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The Risk Of A Strike At GM Just Hit A 12 Year High At The Worst Possible Time


The global auto industry is undoubtedly in the midst of a worldwide recession, the latest example of which we just highlighted out of China. Compounding the U.S./China trade war issue is the fact that consumers globally are, for lack of a better word, mired in debt and simply broke.

Which is why a strike at General Motors this month could truly be Murphy’s Law in practice: the worst possible outcome, at the worst possible time.

And a strike seems more possible now than ever. We reported days ago that the UAW had authorized its leaders to strike and now the chance of a strike is at a “12 year high”, according to Bloomberg. Union leaders will be in Detroit this weekend to determine whether or not they will take a proposed labor contract from GM back to their members for a vote, or if they will strike. 

There’s now “even odds” that GM will see its first walkout in 12 years. 

Over the course of the last four years, GM has delivered its “best ever” profits while consumers bought record numbers of new vehicles. This, in addition to rhetoric from President Trump, has emboldened the UAW to ask for a greater share of the spoils and ask for a guarantee of work in at least one of the four U.S. plants GM marked for closure last November. GM is bracing for an economic downturn, which is likely going to make the negotiations contentious, as we pointed out in our last article.

President Trump had previously asked GM CEO Mary Barra to either re-open or sell the company’s Lordstown, Ohio plant. 

Kristen Dziczek, vice president of the industry and labor economics group at the Center for Automotive Research commented: “It’s just difficult to see how both sides can come to an agreement. Union membership expectations are very high given how well GM has been performing.”

She thinks there is a “greater than 50% likelihood” of a strike and a production halt that could last several weeks. On the other hand, Brian Rothenberg, a UAW spokesman, said it’s premature to speculate about whether or not a strike is possible.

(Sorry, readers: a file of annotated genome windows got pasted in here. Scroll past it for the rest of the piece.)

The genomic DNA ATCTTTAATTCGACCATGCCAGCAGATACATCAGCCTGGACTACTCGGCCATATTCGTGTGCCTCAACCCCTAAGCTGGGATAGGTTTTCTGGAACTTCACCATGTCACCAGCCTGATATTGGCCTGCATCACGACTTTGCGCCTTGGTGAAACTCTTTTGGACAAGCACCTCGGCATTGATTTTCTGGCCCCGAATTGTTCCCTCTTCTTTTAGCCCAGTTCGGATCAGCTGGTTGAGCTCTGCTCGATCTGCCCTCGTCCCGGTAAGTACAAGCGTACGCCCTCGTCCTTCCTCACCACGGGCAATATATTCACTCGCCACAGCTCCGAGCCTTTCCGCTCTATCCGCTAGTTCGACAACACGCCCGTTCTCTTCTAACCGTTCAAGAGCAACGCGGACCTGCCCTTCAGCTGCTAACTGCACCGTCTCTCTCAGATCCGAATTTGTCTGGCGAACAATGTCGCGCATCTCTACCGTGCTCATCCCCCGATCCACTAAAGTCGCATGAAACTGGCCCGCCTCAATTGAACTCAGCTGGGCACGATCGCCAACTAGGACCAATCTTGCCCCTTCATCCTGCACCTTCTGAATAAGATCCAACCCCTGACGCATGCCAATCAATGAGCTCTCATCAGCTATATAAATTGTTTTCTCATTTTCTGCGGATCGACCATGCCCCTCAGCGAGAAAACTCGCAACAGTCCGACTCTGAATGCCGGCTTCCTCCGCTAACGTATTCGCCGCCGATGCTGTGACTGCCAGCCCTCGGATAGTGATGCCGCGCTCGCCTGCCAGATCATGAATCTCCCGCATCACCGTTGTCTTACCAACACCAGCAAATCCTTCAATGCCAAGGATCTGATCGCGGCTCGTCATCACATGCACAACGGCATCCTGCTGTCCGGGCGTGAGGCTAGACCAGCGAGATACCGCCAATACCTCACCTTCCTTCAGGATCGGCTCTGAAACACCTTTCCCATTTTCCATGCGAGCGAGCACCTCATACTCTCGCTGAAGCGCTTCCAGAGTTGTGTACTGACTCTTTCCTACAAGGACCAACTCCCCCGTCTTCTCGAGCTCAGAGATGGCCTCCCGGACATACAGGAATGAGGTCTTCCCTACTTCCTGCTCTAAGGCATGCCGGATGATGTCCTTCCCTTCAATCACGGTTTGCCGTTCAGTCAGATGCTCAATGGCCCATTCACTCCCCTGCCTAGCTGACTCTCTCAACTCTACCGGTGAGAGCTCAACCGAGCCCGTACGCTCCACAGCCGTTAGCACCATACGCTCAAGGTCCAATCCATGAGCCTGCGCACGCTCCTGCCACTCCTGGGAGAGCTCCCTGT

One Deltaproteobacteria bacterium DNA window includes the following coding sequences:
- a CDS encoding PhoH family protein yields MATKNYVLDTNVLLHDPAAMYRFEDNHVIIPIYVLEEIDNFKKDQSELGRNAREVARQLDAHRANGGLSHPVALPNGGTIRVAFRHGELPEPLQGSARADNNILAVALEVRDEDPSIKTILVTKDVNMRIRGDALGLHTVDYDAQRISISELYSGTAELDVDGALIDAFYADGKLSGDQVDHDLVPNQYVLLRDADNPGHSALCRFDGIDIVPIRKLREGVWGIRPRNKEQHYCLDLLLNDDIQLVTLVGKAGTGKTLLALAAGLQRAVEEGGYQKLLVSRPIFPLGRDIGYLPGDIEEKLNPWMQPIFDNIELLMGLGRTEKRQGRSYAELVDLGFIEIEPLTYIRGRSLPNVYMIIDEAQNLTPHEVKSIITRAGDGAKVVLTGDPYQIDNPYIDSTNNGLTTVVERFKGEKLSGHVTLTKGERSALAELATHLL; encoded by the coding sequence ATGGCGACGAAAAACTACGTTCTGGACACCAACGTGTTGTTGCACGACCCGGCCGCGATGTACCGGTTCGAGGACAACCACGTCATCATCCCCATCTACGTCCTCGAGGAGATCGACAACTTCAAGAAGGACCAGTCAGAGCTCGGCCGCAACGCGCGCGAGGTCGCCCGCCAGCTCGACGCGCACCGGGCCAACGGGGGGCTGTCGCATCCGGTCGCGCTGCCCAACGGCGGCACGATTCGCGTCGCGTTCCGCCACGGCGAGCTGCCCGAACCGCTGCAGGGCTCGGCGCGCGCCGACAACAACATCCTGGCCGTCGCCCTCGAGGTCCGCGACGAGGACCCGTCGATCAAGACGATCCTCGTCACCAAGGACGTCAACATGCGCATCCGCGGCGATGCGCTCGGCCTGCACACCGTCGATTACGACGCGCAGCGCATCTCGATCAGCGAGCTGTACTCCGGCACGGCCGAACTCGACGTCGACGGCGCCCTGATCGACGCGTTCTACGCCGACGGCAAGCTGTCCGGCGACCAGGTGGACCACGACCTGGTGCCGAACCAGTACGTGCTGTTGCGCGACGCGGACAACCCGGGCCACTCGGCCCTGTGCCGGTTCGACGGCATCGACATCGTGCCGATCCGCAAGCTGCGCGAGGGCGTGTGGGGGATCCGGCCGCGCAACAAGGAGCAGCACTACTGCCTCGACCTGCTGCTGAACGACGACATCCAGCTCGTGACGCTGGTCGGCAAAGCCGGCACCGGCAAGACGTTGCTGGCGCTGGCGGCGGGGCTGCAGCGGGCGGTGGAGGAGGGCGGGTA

Last Tuesday, the union announced that roughly 96.4% of GM members supported the authorization to strike. The UAW’s last strike at GM took place in 2007 and lasted just two days. UAW President Gary Jones called the authorization a “key tool in the toolbelt as our bargaining team sits across from the company.”

Among the points that the UAW are set to address during negotiations are:

  • limiting the number of temporary workers GM is allowed to use

  • giving new hires a quicker route to making senior-level wages of more than $30 an hour

  • securing work for some of the plants in Michigan, Ohio and Maryland that GM hasn’t allocated future product to

  • securing a cost of living allowance that would help offset inflation

  • GM’s decision to idle the Chevy Cruze compact car plant in Lordstown, Ohio

  • GM’s decision to schedule end of production for January at a factory in Hamtramck, near Detroit

The problem for GM is that, last year, the company had about 1 million vehicles worth of U.S. production capacity that wasn’t used. Ron Harbour, a senior partner for consultant Oliver Wyman, says more capacity is going to need to be cut unless the company can improve sales or add new models. 

During negotiations, GM will seek the use of more temporary workers. About 7% of GM’s union staff are temporary workers that the company can dismiss easier than full time workers. Temporary workers get paid as little as $15 per hour, which is about half of the wage of the company’s senior factory workers. 

Negotiations have been further complicated by a Federal probe into union corruption that resulted in UAW President Gary Jones’ home being searched two weeks ago by federal officials. 

The probe has already resulted in convictions of eight union and company officials associated with Fiat. Charges were also filed against Michael Grimes, a former UAW official that was assigned to GM’s department and who allegedly took $2 million in kickbacks from UAW vendors. Jones has not been charged. 

Harley Shaiken, a labor relations professor at the University of California at Berkeley said of the corruption charges: “Many members are angry and turned-off. It adds to an already difficult set of negotiations.”

Tim Stannard, the president of UAW Local 1853 in Spring Hill, Tennessee concluded: “It is a real possibility that the UAW could strike GM if a tentative agreement cannot be reached.”

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